ShareThis Page
Tim Benz

Tim Benz: A bad look for Joe Maddon ... and the Pirates

| Wednesday, May 30, 2018, 6:36 a.m.
Chicago Cubs' Anthony Rizzo (44) is greeted by manager Joe Maddon, left, as he returns to the dugout after hitting a solo home run off  Pirates relief pitcher Edgar Santana during the seventh inning of a baseball game in Pittsburgh, Tuesday, May 29, 2018.
Chicago Cubs' Anthony Rizzo (44) is greeted by manager Joe Maddon, left, as he returns to the dugout after hitting a solo home run off Pirates relief pitcher Edgar Santana during the seventh inning of a baseball game in Pittsburgh, Tuesday, May 29, 2018.

The Pirates looked bad Tuesday. Again.

So did Cubs manager Joe Maddon. Again.

For those who wanted the Bucs to throw at Anthony Rizzo to even the score for his takeout slide of catcher Elias Diaz on Monday, they really didn't. A Michael Feliz pitch in the dirt nearly hit Rizzo's foot on ball four in the eighth inning with Chicago up 8-4. That's as close as they came to plunking Pittsburgh's newest sports villain.

By that point, Rizzo had already homered and been given an intentional walk with first base open and two outs.

Instead they just tried to pitch effectively. That didn't work out so well either, as the Cubs scored those eight runs on 14 hits against six Pirates pitchers.

One of the position players who had some positive moments for the Pirates was Diaz. He hit a home run and threw out Jayson Heward trying to steal second base early in the game.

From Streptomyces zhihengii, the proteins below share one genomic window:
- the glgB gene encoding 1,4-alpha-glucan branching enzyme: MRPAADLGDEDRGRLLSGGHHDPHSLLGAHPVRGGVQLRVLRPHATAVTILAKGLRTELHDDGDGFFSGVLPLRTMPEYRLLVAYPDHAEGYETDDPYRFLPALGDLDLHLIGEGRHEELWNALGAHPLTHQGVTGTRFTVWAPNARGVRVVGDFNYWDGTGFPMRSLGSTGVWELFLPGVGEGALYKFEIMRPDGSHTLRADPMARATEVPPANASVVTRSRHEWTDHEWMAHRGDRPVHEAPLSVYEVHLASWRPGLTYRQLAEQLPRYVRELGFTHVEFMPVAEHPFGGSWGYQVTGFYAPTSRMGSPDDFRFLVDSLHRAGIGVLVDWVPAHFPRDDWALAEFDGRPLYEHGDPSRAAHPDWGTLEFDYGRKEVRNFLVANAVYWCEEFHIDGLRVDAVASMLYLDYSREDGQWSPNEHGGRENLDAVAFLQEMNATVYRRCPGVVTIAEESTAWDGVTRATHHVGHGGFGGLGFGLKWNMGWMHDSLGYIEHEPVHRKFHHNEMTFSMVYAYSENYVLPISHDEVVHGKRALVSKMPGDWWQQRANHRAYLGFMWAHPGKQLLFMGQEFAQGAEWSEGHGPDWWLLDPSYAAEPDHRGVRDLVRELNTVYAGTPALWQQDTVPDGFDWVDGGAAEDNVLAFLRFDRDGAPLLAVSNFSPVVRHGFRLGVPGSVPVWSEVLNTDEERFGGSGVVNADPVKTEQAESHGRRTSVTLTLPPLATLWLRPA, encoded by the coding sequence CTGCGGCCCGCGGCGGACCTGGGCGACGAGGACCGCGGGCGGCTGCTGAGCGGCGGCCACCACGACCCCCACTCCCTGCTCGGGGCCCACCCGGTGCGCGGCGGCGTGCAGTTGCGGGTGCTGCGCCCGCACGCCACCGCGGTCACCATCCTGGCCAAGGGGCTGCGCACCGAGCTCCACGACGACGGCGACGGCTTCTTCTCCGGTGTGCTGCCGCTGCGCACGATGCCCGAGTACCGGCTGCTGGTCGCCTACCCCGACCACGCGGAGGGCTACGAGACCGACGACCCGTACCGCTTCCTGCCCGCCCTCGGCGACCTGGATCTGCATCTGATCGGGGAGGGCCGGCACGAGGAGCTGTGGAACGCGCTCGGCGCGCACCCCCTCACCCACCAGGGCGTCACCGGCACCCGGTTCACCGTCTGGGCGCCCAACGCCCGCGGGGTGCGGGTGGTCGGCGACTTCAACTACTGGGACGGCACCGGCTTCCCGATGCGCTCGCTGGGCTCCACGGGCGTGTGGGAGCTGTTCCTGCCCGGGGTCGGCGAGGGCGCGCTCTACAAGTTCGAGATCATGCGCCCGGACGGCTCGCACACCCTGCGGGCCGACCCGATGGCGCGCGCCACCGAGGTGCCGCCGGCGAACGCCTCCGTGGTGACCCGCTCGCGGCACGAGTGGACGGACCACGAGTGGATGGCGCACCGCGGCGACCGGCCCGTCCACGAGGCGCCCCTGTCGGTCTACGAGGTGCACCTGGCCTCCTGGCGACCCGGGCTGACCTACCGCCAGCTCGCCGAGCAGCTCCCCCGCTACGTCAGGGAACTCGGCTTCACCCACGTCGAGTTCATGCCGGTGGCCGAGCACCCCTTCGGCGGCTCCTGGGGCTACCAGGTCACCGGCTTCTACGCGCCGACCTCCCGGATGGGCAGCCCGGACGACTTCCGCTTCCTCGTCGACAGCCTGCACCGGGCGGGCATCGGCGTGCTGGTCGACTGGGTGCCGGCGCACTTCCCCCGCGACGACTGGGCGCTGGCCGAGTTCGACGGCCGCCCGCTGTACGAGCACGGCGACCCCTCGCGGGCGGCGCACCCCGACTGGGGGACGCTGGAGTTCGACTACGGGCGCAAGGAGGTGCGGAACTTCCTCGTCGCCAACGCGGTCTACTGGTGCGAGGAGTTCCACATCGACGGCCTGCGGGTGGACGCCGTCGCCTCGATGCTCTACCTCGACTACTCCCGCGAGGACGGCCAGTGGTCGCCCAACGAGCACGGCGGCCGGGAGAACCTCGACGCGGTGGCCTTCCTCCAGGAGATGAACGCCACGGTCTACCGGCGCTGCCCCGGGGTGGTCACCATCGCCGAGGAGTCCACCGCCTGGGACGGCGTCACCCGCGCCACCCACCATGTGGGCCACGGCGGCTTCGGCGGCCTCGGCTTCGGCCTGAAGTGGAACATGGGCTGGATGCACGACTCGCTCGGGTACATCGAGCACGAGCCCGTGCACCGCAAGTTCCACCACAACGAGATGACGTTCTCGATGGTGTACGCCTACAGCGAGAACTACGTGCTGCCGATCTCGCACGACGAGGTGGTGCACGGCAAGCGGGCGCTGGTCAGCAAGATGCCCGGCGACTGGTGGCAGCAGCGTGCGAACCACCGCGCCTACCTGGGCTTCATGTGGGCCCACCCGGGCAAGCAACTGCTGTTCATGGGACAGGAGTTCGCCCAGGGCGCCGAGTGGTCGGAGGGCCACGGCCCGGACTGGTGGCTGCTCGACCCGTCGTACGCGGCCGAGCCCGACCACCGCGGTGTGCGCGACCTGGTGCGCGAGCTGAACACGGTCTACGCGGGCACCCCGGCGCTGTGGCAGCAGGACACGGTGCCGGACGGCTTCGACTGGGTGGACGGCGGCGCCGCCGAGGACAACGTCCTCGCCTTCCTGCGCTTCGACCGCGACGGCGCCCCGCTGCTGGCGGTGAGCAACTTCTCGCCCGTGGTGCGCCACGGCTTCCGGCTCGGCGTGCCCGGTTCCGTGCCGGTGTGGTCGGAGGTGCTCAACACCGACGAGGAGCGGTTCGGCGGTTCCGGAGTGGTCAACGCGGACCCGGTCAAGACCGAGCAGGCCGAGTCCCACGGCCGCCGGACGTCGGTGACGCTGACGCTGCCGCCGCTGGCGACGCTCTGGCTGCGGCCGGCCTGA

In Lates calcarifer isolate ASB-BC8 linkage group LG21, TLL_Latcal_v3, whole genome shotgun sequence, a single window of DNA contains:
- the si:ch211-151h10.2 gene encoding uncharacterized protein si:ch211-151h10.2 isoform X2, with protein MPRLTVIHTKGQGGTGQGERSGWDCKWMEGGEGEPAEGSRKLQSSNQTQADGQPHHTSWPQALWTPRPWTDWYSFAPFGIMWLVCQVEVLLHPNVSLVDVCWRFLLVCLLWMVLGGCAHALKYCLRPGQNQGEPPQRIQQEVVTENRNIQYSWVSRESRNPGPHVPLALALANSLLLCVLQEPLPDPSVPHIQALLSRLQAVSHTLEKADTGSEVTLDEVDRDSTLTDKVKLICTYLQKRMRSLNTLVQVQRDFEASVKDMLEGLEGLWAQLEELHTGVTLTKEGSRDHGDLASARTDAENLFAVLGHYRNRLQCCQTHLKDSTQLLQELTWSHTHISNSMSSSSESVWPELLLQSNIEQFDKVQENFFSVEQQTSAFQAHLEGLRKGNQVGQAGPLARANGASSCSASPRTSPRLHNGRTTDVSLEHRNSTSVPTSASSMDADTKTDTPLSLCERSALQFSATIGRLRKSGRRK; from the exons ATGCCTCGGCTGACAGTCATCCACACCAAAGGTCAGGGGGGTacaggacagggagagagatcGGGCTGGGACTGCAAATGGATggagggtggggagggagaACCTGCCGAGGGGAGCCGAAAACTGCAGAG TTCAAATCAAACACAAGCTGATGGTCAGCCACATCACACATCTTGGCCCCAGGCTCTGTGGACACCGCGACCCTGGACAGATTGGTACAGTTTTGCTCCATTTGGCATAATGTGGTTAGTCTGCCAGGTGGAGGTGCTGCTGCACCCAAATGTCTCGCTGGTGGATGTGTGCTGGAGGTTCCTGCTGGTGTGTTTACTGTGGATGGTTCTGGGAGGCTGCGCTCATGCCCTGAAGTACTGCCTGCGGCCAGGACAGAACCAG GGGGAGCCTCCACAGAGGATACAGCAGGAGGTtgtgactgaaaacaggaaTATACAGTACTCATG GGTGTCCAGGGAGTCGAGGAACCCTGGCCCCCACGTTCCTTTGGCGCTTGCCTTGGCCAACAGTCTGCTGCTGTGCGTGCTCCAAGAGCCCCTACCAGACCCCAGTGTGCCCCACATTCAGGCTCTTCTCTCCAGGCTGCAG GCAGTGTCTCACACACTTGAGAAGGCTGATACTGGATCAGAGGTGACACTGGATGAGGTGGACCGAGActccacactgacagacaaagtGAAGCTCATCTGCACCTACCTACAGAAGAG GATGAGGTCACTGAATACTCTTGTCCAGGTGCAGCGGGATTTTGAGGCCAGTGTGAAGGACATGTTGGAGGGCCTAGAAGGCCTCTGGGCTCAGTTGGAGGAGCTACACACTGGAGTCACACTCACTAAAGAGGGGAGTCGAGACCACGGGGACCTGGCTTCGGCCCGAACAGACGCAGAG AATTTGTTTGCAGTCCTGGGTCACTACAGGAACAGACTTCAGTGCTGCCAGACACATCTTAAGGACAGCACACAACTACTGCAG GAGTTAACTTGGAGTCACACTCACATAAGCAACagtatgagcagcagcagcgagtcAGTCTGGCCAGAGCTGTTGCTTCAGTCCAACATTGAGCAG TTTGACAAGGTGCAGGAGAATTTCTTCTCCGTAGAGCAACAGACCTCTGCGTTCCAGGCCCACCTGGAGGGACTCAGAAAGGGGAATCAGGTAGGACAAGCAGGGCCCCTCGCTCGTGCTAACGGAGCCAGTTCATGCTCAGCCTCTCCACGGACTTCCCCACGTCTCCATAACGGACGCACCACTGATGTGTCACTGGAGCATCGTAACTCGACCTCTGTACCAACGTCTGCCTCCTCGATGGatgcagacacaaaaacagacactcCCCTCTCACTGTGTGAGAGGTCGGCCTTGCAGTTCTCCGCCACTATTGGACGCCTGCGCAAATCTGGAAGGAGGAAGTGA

If it had been me, after homering, I probably would've looked right at Maddon in the dugout grabbed my crotch and spit.

No. Wait. Roseanne Barr did that once. No one wants to be associated with her right about now.

OK, maybe I would've pulled a Justin Verlander and simply given a sarcastic cap-tip .

Diaz was more professional and calmly went back to the dugout.

"I'm grateful (the home run) got out," Diaz said through interpreter Mike Gonzalez. "I enjoyed it the same way I enjoyed any home run. But my goal today was just to play good baseball."

I wonder what Maddon thought about Diaz's technique in either of those situations. He certainly had plenty negative to say about Diaz's form earlier in the day, in essence blaming him for Rizzo's slide occurring in the first place.

After that game, Maddon suggested Diaz needed to clear out from home plate more before throwing his potential double play ball up the first base line prior to contact from Rizzo.

Based on the photo, it looks like Diaz is as close to the grass as he is to home plate. How much further should he clear out, Joe? To the pitcher's mound?

Nonetheless, Maddon doubled down on Tuesday before the game.

Is Maddon serious? That would've been like Barry Trotz blaming Zach Aston-Reese for skating into Tom Wilson's shoulder with his jaw.

Conversely, Maddon went so far as to call Rizzo's slide a "perfect play." He even suggested that's how kids should learn how to play the game.

Here's to hoping Maddon never coaches a little league team.

The Pirates Twitter account had some fun at Maddon's expense after Diaz homered.

Well played.

Diaz took that negative critique for his role in the incident at home plate in stride.

"I didn't know he made those comments about me," Diaz said. "I understand that he's protecting his players, but he is only seeing it from one way. If that's the way he wants to speak and judge the play, then that's on him."